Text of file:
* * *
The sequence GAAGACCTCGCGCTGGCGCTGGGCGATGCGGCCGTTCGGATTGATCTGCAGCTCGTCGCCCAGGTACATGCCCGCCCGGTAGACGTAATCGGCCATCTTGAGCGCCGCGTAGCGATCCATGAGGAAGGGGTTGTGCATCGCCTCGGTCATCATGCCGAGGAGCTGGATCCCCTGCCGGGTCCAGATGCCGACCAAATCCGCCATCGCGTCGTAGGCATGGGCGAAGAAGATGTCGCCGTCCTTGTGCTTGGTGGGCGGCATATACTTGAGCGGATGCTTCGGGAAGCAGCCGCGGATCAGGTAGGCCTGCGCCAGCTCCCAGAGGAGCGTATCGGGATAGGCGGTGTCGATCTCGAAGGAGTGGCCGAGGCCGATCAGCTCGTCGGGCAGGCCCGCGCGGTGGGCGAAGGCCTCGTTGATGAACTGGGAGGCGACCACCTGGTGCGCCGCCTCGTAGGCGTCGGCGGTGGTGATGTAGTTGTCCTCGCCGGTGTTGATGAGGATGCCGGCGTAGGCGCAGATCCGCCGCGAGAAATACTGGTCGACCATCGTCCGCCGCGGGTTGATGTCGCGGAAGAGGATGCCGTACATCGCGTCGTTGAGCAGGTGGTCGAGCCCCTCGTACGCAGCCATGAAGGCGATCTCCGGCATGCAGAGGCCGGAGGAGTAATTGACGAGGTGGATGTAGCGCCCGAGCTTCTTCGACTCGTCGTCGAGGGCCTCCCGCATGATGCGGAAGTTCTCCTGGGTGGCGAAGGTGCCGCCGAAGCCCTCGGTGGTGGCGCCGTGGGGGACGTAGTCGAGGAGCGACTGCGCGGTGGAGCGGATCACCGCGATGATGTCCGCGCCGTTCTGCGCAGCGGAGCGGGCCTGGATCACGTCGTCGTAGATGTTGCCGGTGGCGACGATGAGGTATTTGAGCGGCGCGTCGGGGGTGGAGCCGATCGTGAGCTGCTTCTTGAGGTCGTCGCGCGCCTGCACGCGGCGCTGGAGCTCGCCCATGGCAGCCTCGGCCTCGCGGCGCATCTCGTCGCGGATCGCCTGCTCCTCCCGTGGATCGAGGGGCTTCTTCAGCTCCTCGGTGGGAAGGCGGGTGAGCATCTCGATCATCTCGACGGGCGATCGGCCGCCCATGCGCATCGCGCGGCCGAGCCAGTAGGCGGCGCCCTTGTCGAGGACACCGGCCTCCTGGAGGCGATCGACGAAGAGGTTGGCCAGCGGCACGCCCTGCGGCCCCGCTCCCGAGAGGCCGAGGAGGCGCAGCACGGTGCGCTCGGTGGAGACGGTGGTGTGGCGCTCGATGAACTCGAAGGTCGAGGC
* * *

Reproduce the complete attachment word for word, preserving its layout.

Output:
The sequence GAAGACCTCGCGCTGGCGCTGGGCGATGCGGCCGTTCGGATTGATCTGCAGCTCGTCGCCCAGGTACATGCCCGCCCGGTAGACGTAATCGGCCATCTTGAGCGCCGCGTAGCGATCCATGAGGAAGGGGTTGTGCATCGCCTCGGTCATCATGCCGAGGAGCTGGATCCCCTGCCGGGTCCAGATGCCGACCAAATCCGCCATCGCGTCGTAGGCATGGGCGAAGAAGATGTCGCCGTCCTTGTGCTTGGTGGGCGGCATATACTTGAGCGGATGCTTCGGGAAGCAGCCGCGGATCAGGTAGGCCTGCGCCAGCTCCCAGAGGAGCGTATCGGGATAGGCGGTGTCGATCTCGAAGGAGTGGCCGAGGCCGATCAGCTCGTCGGGCAGGCCCGCGCGGTGGGCGAAGGCCTCGTTGATGAACTGGGAGGCGACCACCTGGTGCGCCGCCTCGTAGGCGTCGGCGGTGGTGATGTAGTTGTCCTCGCCGGTGTTGATGAGGATGCCGGCGTAGGCGCAGATCCGCCGCGAGAAATACTGGTCGACCATCGTCCGCCGCGGGTTGATGTCGCGGAAGAGGATGCCGTACATCGCGTCGTTGAGCAGGTGGTCGAGCCCCTCGTACGCAGCCATGAAGGCGATCTCCGGCATGCAGAGGCCGGAGGAGTAATTGACGAGGTGGATGTAGCGCCCGAGCTTCTTCGACTCGTCGTCGAGGGCCTCCCGCATGATGCGGAAGTTCTCCTGGGTGGCGAAGGTGCCGCCGAAGCCCTCGGTGGTGGCGCCGTGGGGGACGTAGTCGAGGAGCGACTGCGCGGTGGAGCGGATCACCGCGATGATGTCCGCGCCGTTCTGCGCAGCGGAGCGGGCCTGGATCACGTCGTCGTAGATGTTGCCGGTGGCGACGATGAGGTATTTGAGCGGCGCGTCGGGGGTGGAGCCGATCGTGAGCTGCTTCTTGAGGTCGTCGCGCGCCTGCACGCGGCGCTGGAGCTCGCCCATGGCAGCCTCGGCCTCGCGGCGCATCTCGTCGCGGATCGCCTGCTCCTCCCGTGGATCGAGGGGCTTCTTCAGCTCCTCGGTGGGAAGGCGGGTGAGCATCTCGATCATCTCGACGGGCGATCGGCCGCCCATGCGCATCGCGCGGCCGAGCCAGTAGGCGGCGCCCTTGTCGAGGACACCGGCCTCCTGGAGGCGATCGACGAAGAGGTTGGCCAGCGGCACGCCCTGCGGCCCCGCTCCCGAGAGGCCGAGGAGGCGCAGCACGGTGCGCTCGGTGGAGACGGTGGTGTGGCGCTCGATGAACTCGAAGGTCGAGGC